TOP OF THE TOWN – Wow, Seahawks trade for Jamal Adams, strong safety from the Jets. Double wow. Adams, a fourth-year player who is just 24, is really, really good. But did the Seahawks give up to much for him? According to Adam Schefter of ESPN the Seahawks gave up safety Bradley McDougald, a first round pick and a third-round pick in the 2021 draft and another first-round pick, this one in 2022. The 6-1, 215-pound Adams was the 6th pick overall in the 2017 draft out of LSU. He made his second All-Pro selection last season when he had 75 tackles and one interception (he had 115 tackles and one interception the previous year. Adams was in a contract dispute with the Jets and had requested a trade. Adam’s father George played seven seasons in the NFL with the Giants and Patriots as a running back. … Another wow. Have you seen Kyle Lewis? He reminds me a little of Ken Griffey Jr. The 20-year-old Lewis (he just turned 20 on July 13) is 6-4 and 205-pounds and is as polite as Griffey was and may have just as much batting power. He hit six home runs in his first 10 games as a Major League player last season with the Mariners and in his first at-bat this season on Friday in Houston homered off Justin Verlander, a mammoth 436-foot blast off a fastball. That’s the last fastball Verlander threw him. Verlander learns quickly. The Mariners lost the game 8-2 after leading 2-1 on home runs from Lewis and Kyle Seager. Defeat was not surprising. Houston has won the last 14 games between them. The Mariners are scheduled to play just 60 games this season (if the virus allows them that) and if Lewis, who hit seven home runs last season in 19 games after he was called up from the minors in September, hits at the same rate this season he will smash 22 of them. Not bad for a kid who is just out of his teen years. But don’t look for many highlights from this team in those 60 games. The Mariners are a year, maybe two years, away from being highly competitive. It was obvious from just watching a few innings yesterday the Mariners are way over-matched against Houston, which is loaded with talented stars. … There is a new national vibe swirling about professional sports teams. The day when a guy like Colin Kaepernick is blackballed from his career after Donald Trump angrily went on the attack against him and (bleeping) players for kneeling during our National Anthem is over. Kaepernick is still out of the pro football game, but the mood in America has changed since the killing of George Floyd and Black Lives Matter protests are still on-going in cities across the land. Society is beginning to recognize that, yes, there are injustices against blacks, browns and minorities and that this time it must be corrected. This is not being disrespectful of the American Flag, as some still see it as, but a cry to fix the injustices that have soiled our life since the first African slaves were shipped to Jamestown, Virginia in 1619 and our white-dominated society has made it tough for the blacks and browns and minorities from getting a square deal because of laws meant to keep them down low on the economic scale. But that is ending. The climate has shifted and despite racism from our President and his allies, times are changing and there is clear hope now that elections will begin to open the door to more sharing of national power by blacks, browns and minorities. In the meantime, there will be kneeling before games and the Black Lives Matter slogans will appear in public more, often on jerseys worn by professional athletes in their respective sports. It is not going to go away, and that is a good thing… Speaking of white power, it is beyond belief that the Senate Republicans would take the weekend off when there are urgent matters to resolve and get passed in bills. The $600 a week unemployment benefit runs out at the end of July and there is no negotiations going on because the Republicans have gone home for the weekend. The Democrats want to extent that $600 and the Republicans, if they want to extent it at all, want to do it at a much lower weekly rate. A surprise win for the Democrats is the Republicans are rebelling against Trump who wants a payroll tax and that won’t be in any relief package. Cutting the payroll tax is just another way to deal cuts to Medicare and Social Security, which Trump has been trying to do since he got elected in 2016. Cutting the payroll tax would be a severe revenue loss for Medicare and Social Security and would ensure those two programs would be dramatically cut. If you haven’t got the message yet, Trump wants to rid you of all health care and Medicare and Social Security. It’s what a despot does – make his citizens depend on him and him alone for everything. Republicans also want to make it tough for workers to sue their employers over unsafe work conditions (are you also getting this message that the Republicans and Trump are protecting corporations over you?} One good thing is that the majority of Republicans agree with the Democrats that 10 military bases named after Confederate officers need to be renamed. Trump is opposed to it and says he will veto any bill that has that in it, but bi-partisan support is so overwhelming that his veto can be overridden. … A sad note: Regis Philbin has died at 88. Philbin was known for his contagious excitement and incomparable storytelling on screen as a talk and game show host. He holds the Guinness World Record for most hours on U.S. television, many of them live and unscripted. According to a story on his passing, “Philbin was born on August 25, 1931, in the Bronx to Florence and Frank Philbin. After attending Cardinal Hayes High School, he went to the University of Notre Dame, from which he graduated in 1953 with a sociology degree. He then served in the U.S. Navy for two years as a supply officer before following his dreams of being on television, at the urging of a superior. He got his e goTop of Form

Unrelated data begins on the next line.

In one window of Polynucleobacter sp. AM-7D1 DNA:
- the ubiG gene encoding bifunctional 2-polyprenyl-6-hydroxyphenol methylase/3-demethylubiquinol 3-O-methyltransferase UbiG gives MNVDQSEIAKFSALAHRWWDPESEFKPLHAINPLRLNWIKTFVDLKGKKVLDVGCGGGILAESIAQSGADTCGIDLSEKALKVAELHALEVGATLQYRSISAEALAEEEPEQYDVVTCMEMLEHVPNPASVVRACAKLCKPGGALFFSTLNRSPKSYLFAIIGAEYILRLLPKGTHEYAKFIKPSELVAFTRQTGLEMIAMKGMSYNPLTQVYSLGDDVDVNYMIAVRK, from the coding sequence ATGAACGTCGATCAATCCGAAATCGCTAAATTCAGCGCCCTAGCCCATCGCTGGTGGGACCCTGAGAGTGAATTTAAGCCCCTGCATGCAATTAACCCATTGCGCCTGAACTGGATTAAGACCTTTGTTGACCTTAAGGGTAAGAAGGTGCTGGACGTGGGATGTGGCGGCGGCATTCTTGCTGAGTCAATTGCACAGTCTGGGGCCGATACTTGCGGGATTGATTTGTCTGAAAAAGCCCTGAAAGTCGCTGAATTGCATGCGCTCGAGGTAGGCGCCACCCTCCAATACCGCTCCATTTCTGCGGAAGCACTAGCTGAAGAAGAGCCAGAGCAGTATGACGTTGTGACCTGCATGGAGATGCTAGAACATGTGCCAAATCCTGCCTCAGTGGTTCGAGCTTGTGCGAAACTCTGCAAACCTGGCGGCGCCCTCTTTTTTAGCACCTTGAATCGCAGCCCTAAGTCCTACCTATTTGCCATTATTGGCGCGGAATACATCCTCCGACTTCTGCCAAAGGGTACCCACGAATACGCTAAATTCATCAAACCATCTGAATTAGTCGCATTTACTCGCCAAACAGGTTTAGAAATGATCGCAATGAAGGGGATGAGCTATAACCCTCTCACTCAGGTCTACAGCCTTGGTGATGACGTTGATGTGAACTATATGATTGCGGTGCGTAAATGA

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start working as an NBC page before becoming a newscaster and got his first big break working as Joey Bishop’s sidekick on “The Joey Bishop Show” in the late 1960s. After the show was canceled in 1969, Philbin hosted various late night and early morning talk shows before landing a star-making gig with Kathie Lee Gifford on ABC in 1985.

“Live! With Regis and Kathie Lee” became ratings stalwart for the network, in large part due to the hosts’ chemistry and Philbin’s antics. The show continued to reel in viewers after Gifford’s departure in 2000, with Philbin even winning a Daytime Emmy for his solo work. His undeniable morning show success was gratifying for Philbin, but he said hosting the ABC prime-time game show “Who Wants to Be a Millionaire?” beginning in 1999 was “kind of the highlight of my life.” Philbin underwent an angioplasty in 1993 and triple bypass surgery in 2007. Since then, he worked to maintain a healthy diet and cholesterol level. He was married to Catherine “Kay” Faylen from 1955 to 1968. They had two children together, daughter Amy and son Daniel, who died in November 2014 at age 49. At the time of his death, Philbin was married to his wife of 50 years, interior designer Joy Philbin, with whom he had two daughters, Joanna and Jennifer. “There’s just something about Regis,” Joy Philbin told Parade in 2011. ‘There’s always something new on the horizon and it keeps our lives active and fun. I’d rather be with Regis than any other person in the world.’”